In my previous two posts (Communicator Automatic Sign-In Part 1 and Part 2) I explored two common pitfalls to make Office Communicator 2007 Automatic Sign-In work with OCS 2007. In this post I explain one last hurdle: ensuring that the client trusts the Certificate Authority (CA) that issued the certificate used on the OCS 2007 server. If the Office Communicator client does not trust the CA that issued the certificate, an error will be displayed on sign-in: “There was a problem verifying the certificate from the server”.
This is often an issue in environments that employ self-signed certificates - especially if the Communicator client is being used in a different AD forest that the issuing CA (e.g. lab environments). A self-signed certificate is a certificate issued by a Certificate Authority (CA) that is generally not well known (e.g. listed as one of the default Certificate Authorities by the major Internet browsers. VeriSign and Entrust are examples of well known CA’s).
Well known CA’s have the advantage of usually being automatically trusted by client computers. You can see the list of trusted CA’s by default on most Microsoft Windows operating systems in the Internet Options (open Internet Explorer and navigate to Tools | Internet Options | Content | Certificates).
Self-sign certificates can be created, issued, and used in an OCS 2007 environment using Microsoft Certificate Services (http://msdn.microsoft.com/en-us/library/aa376539(VS.85).aspx) which ships with Windows Server 2003 and 2000. During installation, Microsoft Certificate Services is given a name, and all certificates issued by that server are signed-by (the Issued-By field on the certificate) a Certificate Authority with this name.
A crucial requirement for Office Communicator clients to work is that the client must trust the CA that issued the certificate being used on the OCS 2007 server the client is connecting to. “Trust” in this scenario equates to the CA being listed as one of the trusted certificate authorities on the client machine.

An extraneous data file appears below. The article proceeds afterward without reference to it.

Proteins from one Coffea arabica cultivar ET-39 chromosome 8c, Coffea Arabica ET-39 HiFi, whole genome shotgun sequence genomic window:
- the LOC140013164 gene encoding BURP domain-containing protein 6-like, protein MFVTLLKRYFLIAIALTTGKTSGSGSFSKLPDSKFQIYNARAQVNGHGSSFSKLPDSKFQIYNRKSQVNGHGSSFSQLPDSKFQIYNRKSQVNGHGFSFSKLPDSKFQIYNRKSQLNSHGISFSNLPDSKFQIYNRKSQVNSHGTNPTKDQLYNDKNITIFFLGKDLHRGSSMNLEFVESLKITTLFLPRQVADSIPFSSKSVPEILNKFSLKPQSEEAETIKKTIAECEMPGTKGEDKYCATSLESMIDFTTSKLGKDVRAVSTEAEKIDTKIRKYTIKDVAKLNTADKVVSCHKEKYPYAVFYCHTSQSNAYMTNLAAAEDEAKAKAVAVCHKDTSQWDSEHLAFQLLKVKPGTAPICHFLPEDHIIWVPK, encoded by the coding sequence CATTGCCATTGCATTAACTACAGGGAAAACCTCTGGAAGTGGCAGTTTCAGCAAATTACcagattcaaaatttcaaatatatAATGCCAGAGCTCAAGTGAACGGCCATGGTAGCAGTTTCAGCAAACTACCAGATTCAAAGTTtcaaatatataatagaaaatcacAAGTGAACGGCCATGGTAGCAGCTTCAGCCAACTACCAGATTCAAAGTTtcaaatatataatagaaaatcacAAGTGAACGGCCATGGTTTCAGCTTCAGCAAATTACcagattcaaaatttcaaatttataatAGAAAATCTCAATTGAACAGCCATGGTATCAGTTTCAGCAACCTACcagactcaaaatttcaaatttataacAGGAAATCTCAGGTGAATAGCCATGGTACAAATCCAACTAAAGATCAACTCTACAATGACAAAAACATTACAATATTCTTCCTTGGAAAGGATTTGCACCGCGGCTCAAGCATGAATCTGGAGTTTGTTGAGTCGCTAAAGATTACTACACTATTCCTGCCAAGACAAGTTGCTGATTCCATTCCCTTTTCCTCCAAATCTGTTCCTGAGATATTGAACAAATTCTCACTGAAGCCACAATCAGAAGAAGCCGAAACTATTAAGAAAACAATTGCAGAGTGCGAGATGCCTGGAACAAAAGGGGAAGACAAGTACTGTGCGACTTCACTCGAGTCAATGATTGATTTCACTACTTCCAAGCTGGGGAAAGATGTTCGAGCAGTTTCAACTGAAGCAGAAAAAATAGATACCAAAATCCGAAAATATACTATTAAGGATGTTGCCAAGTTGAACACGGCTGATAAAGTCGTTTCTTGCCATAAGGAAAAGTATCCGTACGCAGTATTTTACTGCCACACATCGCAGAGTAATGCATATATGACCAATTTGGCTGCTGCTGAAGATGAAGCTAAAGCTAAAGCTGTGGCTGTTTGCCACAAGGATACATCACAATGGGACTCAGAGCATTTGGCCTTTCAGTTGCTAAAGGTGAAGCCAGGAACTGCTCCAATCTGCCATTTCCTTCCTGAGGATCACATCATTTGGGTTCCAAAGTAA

An easy way to achieve this trust is to import the OCS 2007 server into the client’s certificate store. On most Windows clients this can be easily done by doing the following:
1. Export the certificate on the OCS 2007 server (to a file). Remember the password you assigned to the certificate.
2. Make the file available on the client machine.
3. Double-click the certificate file on the client desktop. This will launch the certificate import wizard.
4. After a series of dialogs there are 2 warning dialogs before the import happens. One dialog is warning that you (the client) are about to trust the CA that issued this certificate.
The client will now trust all self-signed certificates issued by your CA.
Update: in August 2009, Microsoft released an excellent white paper clearly describing the certificate requirements for OCS: Deploying Certificates in Office Communications Server 2007 and Office Communications Server 2007 R2 (the link refers to a collection of OCS documentation – scroll down to find the ”OCS 2007 R2 Deploying Certificates.doc“).
For more information on other OCS client/server client requirements that need to be met, you can find more information on Page 57 of the Microsoft® Office Communications Server 2007 Planning Guide (http://www.microsoft.com/downloads/details.aspx?familyid=723347c6-fa1f-44d8-a7fa-8974c3b596f4&displaylang).
Note: Microsoft KB article 929395 (http://support.microsoft.com/kb/929395) lists partner companies that provide are certificates that meet the requirements to work with OCS 2007 and Exchange 2007.